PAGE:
The Armitage-Nye report clearly persists in this complicity. Increasing the offensive capability and scope of the Japanese military is the last thing likely to assuage bitter memories of the Imperial Japanese Army’s behavior during the Fifteen-Year War of 1931 to 1945. And to encourage a reliance on force is to suggest that such wounds can be safely left to fester.
Thus, the primary objectives of this report conflict with its call for overcoming historical problems. If the Armitage crowd had any genuine interest in righting the wrongs of past wars, they would be just as eager to see Chinese grievances addressed as those of Koreans (not to mention the innumerable victims of American atrocities). Instead, they invoke the bogeyman of China’s rise as their main rationale for Japan-U.S. military integration. To be sure, China’s aggressive assertion of its territorial claims plays into their hands; “alliance managers” in Washington and Tokyo eagerly exploit friction with China (and North Korea) to overcome resistance as they introduce more and more weapons systems into Japan. And so one recommendation the report does not make—in this 75th anniversary of the Nanjing Massacre—is that Japan more fully face up to the outrages it perpetrated in China.
No, the CSIS experts are interested in contestation over history only to the extent that it interferes with American strategic goals: Japan and Korea must stop squabbling so they can be more effectively used by the United States to counter China. When South Korea, in the face of public opposition centering on historical disputes, scuttled an intelligence-sharing agreement with Japan, it was very bad news in the Pentagon. Sure enough, the report urges “quick movement to conclude” the pact.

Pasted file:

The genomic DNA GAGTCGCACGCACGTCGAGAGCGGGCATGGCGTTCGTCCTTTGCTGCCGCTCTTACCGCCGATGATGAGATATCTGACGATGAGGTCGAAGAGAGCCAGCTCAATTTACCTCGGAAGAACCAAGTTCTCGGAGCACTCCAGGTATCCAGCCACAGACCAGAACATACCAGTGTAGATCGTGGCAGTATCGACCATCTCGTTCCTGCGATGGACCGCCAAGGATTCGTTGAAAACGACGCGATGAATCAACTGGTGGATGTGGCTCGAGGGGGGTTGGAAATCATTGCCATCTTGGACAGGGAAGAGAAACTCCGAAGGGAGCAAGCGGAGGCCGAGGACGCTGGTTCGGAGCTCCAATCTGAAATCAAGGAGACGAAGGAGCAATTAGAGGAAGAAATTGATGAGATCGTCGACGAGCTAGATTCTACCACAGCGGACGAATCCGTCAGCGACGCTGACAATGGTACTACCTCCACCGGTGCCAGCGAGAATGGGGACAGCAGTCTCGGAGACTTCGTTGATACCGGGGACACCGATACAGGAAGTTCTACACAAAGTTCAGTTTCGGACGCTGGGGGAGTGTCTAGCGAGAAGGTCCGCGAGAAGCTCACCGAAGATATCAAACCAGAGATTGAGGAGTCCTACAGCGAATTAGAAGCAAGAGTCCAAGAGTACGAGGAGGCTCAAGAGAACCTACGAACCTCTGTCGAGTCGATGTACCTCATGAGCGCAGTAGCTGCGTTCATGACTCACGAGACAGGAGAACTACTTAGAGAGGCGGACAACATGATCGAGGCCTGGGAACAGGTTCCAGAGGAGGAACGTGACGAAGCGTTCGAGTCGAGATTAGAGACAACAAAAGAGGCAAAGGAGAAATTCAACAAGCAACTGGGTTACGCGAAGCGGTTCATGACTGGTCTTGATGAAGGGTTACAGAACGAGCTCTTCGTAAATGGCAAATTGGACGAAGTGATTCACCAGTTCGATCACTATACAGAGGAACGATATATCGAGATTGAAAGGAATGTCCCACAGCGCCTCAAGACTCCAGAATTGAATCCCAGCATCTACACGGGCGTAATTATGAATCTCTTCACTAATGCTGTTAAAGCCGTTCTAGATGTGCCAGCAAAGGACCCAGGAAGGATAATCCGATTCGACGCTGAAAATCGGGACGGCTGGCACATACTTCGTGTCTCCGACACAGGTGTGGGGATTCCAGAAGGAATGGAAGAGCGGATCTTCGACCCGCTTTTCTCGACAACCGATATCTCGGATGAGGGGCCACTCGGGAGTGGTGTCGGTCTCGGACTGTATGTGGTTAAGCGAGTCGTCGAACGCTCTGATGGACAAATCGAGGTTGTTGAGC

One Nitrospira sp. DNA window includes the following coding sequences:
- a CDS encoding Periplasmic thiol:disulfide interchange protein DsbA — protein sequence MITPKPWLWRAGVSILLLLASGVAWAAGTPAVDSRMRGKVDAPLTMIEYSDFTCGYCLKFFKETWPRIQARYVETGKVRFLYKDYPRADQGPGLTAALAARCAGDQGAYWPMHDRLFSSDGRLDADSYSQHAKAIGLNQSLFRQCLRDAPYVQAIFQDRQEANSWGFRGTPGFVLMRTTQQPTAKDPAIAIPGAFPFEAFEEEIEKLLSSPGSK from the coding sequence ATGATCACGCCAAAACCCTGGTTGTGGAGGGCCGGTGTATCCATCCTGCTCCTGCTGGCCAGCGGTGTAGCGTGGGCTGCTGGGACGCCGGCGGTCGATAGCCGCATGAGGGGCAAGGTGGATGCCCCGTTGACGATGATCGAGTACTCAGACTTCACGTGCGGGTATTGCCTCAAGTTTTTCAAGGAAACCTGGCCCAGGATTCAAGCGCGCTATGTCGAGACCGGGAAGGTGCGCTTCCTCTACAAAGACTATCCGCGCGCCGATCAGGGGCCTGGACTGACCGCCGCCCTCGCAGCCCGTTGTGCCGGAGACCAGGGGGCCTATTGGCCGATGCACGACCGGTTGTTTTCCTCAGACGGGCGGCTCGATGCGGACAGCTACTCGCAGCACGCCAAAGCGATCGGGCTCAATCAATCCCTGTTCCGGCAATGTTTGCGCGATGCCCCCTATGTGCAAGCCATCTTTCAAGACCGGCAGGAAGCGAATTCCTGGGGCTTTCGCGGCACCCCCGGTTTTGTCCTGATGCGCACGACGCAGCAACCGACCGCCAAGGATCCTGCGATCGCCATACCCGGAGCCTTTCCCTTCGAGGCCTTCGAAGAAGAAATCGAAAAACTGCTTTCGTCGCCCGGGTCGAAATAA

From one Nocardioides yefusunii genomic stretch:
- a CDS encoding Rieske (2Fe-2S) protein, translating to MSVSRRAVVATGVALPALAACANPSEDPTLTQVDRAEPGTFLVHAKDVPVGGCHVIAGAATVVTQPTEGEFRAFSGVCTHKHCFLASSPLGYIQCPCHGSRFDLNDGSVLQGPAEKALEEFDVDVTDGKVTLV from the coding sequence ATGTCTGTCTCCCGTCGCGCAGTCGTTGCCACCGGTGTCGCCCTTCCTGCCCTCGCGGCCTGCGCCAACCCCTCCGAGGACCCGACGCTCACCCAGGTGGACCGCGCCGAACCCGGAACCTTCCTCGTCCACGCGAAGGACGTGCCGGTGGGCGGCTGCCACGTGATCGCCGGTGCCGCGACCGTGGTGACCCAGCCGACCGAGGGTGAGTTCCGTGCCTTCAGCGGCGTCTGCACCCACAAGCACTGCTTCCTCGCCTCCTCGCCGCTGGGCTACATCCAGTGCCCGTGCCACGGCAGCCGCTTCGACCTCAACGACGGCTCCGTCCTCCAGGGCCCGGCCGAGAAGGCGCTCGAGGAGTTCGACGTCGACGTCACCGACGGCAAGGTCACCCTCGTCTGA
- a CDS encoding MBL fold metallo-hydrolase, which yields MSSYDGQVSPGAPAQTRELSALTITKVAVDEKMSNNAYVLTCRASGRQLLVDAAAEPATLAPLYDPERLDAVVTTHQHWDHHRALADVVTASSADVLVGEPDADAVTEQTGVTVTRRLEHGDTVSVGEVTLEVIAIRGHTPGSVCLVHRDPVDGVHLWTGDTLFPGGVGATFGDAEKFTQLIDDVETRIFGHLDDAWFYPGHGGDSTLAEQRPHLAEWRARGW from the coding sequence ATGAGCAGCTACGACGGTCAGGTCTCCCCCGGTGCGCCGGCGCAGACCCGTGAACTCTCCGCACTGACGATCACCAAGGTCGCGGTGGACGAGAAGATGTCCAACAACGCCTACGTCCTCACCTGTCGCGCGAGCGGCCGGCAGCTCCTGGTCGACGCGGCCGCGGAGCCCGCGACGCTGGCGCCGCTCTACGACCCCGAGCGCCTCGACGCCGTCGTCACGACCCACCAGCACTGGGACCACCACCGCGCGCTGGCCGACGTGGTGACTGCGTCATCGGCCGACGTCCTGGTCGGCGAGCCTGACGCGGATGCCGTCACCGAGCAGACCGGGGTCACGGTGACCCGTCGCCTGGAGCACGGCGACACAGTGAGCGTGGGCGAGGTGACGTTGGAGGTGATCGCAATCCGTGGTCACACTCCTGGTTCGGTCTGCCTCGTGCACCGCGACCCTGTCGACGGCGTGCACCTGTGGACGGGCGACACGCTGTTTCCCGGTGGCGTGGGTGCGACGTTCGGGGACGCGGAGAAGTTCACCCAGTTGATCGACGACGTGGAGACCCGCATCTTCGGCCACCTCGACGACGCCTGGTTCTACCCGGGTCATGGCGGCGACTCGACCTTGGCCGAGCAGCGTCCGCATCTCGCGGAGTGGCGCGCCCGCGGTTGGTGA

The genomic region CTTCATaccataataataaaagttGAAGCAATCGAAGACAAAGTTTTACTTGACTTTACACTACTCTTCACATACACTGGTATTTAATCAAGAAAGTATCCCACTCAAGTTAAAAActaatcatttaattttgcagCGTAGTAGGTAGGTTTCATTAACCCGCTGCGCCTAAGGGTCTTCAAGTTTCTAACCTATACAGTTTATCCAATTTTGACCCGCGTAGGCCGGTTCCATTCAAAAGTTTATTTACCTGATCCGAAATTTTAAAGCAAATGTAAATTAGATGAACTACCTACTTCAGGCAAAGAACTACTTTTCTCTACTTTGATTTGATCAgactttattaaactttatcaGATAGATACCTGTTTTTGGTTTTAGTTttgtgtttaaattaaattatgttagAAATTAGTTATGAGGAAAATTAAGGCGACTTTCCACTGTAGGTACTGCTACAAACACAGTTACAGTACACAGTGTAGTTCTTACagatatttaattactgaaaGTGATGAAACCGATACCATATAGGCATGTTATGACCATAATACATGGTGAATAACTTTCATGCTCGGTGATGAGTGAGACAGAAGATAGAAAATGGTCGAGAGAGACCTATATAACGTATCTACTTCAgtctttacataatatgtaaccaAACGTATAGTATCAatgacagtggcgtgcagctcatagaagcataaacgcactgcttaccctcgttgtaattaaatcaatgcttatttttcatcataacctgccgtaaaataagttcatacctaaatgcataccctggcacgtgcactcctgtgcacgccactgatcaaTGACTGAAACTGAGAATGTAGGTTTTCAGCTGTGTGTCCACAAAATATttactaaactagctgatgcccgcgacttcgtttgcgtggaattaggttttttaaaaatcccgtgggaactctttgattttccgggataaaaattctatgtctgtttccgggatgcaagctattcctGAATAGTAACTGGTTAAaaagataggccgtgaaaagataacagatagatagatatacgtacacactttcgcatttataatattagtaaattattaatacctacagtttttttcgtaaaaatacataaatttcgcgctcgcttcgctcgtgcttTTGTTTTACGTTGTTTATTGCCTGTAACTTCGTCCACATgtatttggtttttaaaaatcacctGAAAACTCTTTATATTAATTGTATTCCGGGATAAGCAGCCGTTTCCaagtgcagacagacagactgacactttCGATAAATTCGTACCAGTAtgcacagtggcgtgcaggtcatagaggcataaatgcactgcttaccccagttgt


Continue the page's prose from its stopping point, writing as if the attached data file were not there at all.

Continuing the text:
In a presentation of the report, Armitage speaks admiringly of Japan’s “national brand” (51:30 in the video), seemingly unaware of the major role Article 9 played in building it. He and Nye write that Japan can ignore their report unless it wishes to be a “tier-one nation”—meaning one, like the United States, with “significant economic weight, capable military forces, global vision, and demonstrated leadership on international concerns.” That is, if you want to be an impotent little nothing of a country, go right ahead. Armitage, though, hopes for “a Japan in which young Japanese can dream, not just exist” (59:05). In order to do more than “just exist,” apparently, your country must be constantly at war. It must be, in other words, an empire, or at least the favored vassal of one.
Just because the Armitage-Nye report’s call for Japan to rectify its historical differences with South Korea is purely self-interested and contradictory is no reason for intransigence. The problem is that no solution framed in terms of cleaving to the United States, or reluctantly joining together with South Korea against China, will last. In the midst of the current crisis, the way forward requires recognizing the common interests of all the people of East Asia—no matter how much they diverge from those of the American foreign policy elite.